By Stephen T. Banko III
Anniversaries … there are all kinds and they are often celebrated; things like birthdays, weddings: positive mileposts in our lives.
There are other anniversaries that aren’t so pleasant to recall but are just as indelible as the joys in our lives. I’m coming up on one of those mileposts pretty soon.
It was the day, 51 years ago, when I first killed an enemy. It was a lot easier to say “enemy” than “I killed a man.” There were lots of days that I recall with angst, pain and remorse from my semi-successful Southeast Asian tour but few that stand out like taking a human life.
I had naively thought I might make it a year without having to kill anyone, that I might be able to focus on preserving the lives of my comrades. That all ended on a very hot Sunday in March when I surprised a pair of enemy soldiers in a nameless patch of jungle near a place called Phu Loi.
We had trained for this eventuality in the “wilds” of Georgia and New Jersey and Louisiana but nothing ever prepares you for that first murder. I never thought I’d squeeze off two bullets that would end a man’s life. And when I did, I knew that something inside of me died just as surely as did my target.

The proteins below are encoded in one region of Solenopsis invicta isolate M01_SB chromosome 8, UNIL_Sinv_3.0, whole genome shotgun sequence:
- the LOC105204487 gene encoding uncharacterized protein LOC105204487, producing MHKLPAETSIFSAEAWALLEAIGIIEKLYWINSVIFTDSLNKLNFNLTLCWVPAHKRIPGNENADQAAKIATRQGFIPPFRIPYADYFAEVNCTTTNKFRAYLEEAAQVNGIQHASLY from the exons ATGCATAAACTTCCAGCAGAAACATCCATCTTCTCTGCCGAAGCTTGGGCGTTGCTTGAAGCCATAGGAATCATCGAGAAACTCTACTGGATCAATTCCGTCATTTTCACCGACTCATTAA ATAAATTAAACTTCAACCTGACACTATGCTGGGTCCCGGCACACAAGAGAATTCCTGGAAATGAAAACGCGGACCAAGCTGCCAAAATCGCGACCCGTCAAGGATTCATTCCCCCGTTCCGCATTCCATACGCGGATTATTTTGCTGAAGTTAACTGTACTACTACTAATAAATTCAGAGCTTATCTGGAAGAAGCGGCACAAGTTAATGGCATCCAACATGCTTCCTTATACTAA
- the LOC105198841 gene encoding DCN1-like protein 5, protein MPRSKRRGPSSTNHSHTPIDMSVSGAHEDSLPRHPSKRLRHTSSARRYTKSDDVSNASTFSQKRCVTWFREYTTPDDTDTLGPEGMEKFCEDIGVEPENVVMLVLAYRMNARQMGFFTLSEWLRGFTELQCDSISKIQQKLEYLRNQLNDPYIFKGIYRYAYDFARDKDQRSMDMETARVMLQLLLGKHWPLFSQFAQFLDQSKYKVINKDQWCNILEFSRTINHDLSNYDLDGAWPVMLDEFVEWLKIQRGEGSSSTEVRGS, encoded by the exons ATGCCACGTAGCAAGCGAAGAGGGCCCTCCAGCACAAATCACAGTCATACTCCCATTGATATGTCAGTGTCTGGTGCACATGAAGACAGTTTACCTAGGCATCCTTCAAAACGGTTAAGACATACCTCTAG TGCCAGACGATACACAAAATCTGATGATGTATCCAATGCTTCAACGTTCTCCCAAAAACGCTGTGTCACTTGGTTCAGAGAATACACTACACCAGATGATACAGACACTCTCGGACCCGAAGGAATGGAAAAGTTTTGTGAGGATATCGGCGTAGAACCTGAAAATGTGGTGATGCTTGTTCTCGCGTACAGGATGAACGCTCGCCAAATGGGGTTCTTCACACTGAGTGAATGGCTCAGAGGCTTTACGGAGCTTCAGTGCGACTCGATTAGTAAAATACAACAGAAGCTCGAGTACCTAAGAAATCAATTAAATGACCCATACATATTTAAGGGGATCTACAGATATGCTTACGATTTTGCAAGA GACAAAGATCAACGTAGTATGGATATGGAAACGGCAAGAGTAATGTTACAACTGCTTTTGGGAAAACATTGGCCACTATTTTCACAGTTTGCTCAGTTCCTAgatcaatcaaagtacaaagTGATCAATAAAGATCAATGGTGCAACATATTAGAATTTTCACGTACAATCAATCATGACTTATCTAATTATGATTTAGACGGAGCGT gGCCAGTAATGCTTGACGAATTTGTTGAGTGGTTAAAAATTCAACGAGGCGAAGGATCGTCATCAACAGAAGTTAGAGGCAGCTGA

The old “me” that had only known combat on the basketball courts and baseball diamonds of South Buffalo leaked into the jungle floor along with the dying man’s blood. My life as a soldier, a combat soldier, was born that day.
I would maintain that persona for the rest of my time at war, needing it to preserve my own life and those of my men.
Some days, and most nights, I think back to those bad old days as just a nightmare that disappears in the consciousness of today. But the scars, physical and emotional, prove that I had actually lived that nightmare.
The anniversary brings it all back but so do the all too regular headlines from Buffalo and across the country about teenagers committing murder. I’m in the fourth quarter of my life and still struggle with the acts of violence I committed in response to a call from my country.
I recently read of the teenagers in who shot and killed a man in cold blood in Nashville after he refused to give them the keys to his truck. I think back to the difficulty I had trying to reconcile myself to shooting a soldier who might have killed me and wonder how these kids can be so cavalier about taking a human life.
Nothing … not rational thought, not the forgiveness of my religion, not the recognition of my country … has fully assuaged my guilt over killing a man.
Yet such murders happen with all too regular frequency in our own city and across the country. It’s impossible for me to understand how easy it is for some kids hardly old enough to drive to get guns and kill each other over trivial slights.
As hard as we try as citizens, religions, social organizations and governments, we haven’t been able to stem the tide of violence and the flow of blood on our streets.
Why? Why have young people deemed life so cheap that it can it can be taken so cavalierly? That is a question we all need to answer before our collective soul disintegrates like mine did.
Stephen T. Banko III, of Buffalo, served two tours of combat duty in Vietnam.